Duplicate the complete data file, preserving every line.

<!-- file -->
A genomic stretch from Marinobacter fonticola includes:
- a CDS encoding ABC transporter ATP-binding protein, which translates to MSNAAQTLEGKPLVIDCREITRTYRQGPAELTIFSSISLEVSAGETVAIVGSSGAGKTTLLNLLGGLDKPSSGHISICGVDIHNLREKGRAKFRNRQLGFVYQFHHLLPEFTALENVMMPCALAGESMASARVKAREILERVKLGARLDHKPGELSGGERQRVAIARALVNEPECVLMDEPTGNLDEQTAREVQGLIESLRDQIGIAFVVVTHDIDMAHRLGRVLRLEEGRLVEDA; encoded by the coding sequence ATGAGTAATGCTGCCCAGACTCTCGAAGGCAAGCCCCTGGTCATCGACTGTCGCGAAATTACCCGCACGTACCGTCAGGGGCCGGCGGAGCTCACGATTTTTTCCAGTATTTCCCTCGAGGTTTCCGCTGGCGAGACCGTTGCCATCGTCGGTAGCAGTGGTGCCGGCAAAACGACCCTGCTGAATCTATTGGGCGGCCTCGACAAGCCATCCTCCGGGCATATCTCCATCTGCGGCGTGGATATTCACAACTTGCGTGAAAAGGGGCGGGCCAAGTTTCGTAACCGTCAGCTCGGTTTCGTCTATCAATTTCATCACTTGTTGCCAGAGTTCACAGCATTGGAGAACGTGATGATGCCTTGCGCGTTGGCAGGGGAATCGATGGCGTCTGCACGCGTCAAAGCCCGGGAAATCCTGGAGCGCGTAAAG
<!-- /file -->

A genomic stretch from Marinobacter fonticola includes:
- a CDS encoding ABC transporter ATP-binding protein, which translates to MSNAAQTLEGKPLVIDCREITRTYRQGPAELTIFSSISLEVSAGETVAIVGSSGAGKTTLLNLLGGLDKPSSGHISICGVDIHNLREKGRAKFRNRQLGFVYQFHHLLPEFTALENVMMPCALAGESMASARVKAREILERVKLGARLDHKPGELSGGERQRVAIARALVNEPECVLMDEPTGNLDEQTAREVQGLIESLRDQIGIAFVVVTHDIDMAHRLGRVLRLEEGRLVEDA; encoded by the coding sequence ATGAGTAATGCTGCCCAGACTCTCGAAGGCAAGCCCCTGGTCATCGACTGTCGCGAAATTACCCGCACGTACCGTCAGGGGCCGGCGGAGCTCACGATTTTTTCCAGTATTTCCCTCGAGGTTTCCGCTGGCGAGACCGTTGCCATCGTCGGTAGCAGTGGTGCCGGCAAAACGACCCTGCTGAATCTATTGGGCGGCCTCGACAAGCCATCCTCCGGGCATATCTCCATCTGCGGCGTGGATATTCACAACTTGCGTGAAAAGGGGCGGGCCAAGTTTCGTAACCGTCAGCTCGGTTTCGTCTATCAATTTCATCACTTGTTGCCAGAGTTCACAGCATTGGAGAACGTGATGATGCCTTGCGCGTTGGCAGGGGAATCGATGGCGTCTGCACGCGTCAAAGCCCGGGAAATCCTGGAGCGCGTAAAG